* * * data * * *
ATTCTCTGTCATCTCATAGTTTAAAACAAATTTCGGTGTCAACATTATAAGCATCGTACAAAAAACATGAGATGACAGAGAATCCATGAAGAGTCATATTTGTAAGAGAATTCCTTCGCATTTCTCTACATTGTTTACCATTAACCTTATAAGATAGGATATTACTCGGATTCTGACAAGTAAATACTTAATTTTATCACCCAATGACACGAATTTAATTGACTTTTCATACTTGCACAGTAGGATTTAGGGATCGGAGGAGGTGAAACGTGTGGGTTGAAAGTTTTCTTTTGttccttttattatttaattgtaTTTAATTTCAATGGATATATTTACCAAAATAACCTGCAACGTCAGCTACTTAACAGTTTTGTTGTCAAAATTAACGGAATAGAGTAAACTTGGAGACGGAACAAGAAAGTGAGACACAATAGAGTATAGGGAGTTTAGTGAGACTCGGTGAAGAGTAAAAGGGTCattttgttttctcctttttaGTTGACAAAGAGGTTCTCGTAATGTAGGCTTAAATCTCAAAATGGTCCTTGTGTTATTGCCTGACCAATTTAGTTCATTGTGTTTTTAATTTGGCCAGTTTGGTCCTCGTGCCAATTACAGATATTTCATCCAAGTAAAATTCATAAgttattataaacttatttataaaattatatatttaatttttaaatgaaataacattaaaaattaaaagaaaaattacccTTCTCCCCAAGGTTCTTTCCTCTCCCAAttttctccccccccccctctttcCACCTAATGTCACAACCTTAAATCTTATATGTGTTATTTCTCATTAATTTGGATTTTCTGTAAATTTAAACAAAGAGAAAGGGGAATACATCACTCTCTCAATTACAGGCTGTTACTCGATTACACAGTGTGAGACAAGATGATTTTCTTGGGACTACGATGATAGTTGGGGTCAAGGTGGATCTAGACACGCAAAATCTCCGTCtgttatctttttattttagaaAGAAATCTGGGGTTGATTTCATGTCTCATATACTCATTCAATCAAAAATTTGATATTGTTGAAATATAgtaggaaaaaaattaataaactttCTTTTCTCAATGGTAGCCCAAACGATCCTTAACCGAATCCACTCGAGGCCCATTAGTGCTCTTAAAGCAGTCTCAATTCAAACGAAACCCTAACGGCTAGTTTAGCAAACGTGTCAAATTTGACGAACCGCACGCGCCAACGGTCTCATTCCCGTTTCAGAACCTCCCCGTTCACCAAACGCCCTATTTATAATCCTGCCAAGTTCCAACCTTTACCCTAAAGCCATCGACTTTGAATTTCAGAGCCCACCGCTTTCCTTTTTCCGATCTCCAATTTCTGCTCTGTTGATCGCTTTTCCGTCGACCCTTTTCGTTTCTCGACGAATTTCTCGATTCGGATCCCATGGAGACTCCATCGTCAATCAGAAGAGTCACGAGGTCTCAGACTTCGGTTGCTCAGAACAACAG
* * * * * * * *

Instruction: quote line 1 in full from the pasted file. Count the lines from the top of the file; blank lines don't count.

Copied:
ATTCTCTGTCATCTCATAGTTTAAAACAAATTTCGGTGTCAACATTATAAGCATCGTACAAAAAACATGAGATGACAGAGAATCCATGAAGAGTCATATTTGTAAGAGAATTCCTTCGCATTTCTCTACATTGTTTACCATTAACCTTATAAGATAGGATATTACTCGGATTCTGACAAGTAAATACTTAATTTTATCACCCAATGACACGAATTTAATTGACTTTTCATACTTGCACAGTAGGATTTAGGGATCGGAGGAGGTGAAACGTGTGGGTTGAAAGTTTTCTTTTGttccttttattatttaattgtaTTTAATTTCAATGGATATATTTACCAAAATAACCTGCAACGTCAGCTACTTAACAGTTTTGTTGTCAAAATTAACGGAATAGAGTAAACTTGGAGACGGAACAAGAAAGTGAGACACAATAGAGTATAGGGAGTTTAGTGAGACTCGGTGAAGAGTAAAAGGGTCattttgttttctcctttttaGTTGACAAAGAGGTTCTCGTAATGTAGGCTTAAATCTCAAAATGGTCCTTGTGTTATTGCCTGACCAATTTAGTTCATTGTGTTTTTAATTTGGCCAGTTTGGTCCTCGTGCCAATTACAGATATTTCATCCAAGTAAAATTCATAAgttattataaacttatttataaaattatatatttaatttttaaatgaaataacattaaaaattaaaagaaaaattacccTTCTCCCCAAGGTTCTTTCCTCTCCCAAttttctccccccccccctctttcCACCTAATGTCACAACCTTAAATCTTATATGTGTTATTTCTCATTAATTTGGATTTTCTGTAAATTTAAACAAAGAGAAAGGGGAATACATCACTCTCTCAATTACAGGCTGTTACTCGATTACACAGTGTGAGACAAGATGATTTTCTTGGGACTACGATGATAGTTGGGGTCAAGGTGGATCTAGACACGCAAAATCTCCGTCtgttatctttttattttagaaAGAAATCTGGGGTTGATTTCATGTCTCATATACTCATTCAATCAAAAATTTGATATTGTTGAAATATAgtaggaaaaaaattaataaactttCTTTTCTCAATGGTAGCCCAAACGATCCTTAACCGAATCCACTCGAGGCCCATTAGTGCTCTTAAAGCAGTCTCAATTCAAACGAAACCCTAACGGCTAGTTTAGCAAACGTGTCAAATTTGACGAACCGCACGCGCCAACGGTCTCATTCCCGTTTCAGAACCTCCCCGTTCACCAAACGCCCTATTTATAATCCTGCCAAGTTCCAACCTTTACCCTAAAGCCATCGACTTTGAATTTCAGAGCCCACCGCTTTCCTTTTTCCGATCTCCAATTTCTGCTCTGTTGATCGCTTTTCCGTCGACCCTTTTCGTTTCTCGACGAATTTCTCGATTCGGATCCCATGGAGACTCCATCGTCAATCAGAAGAGTCACGAGGTCTCAGACTTCGGTTGCTCAGAACAACAG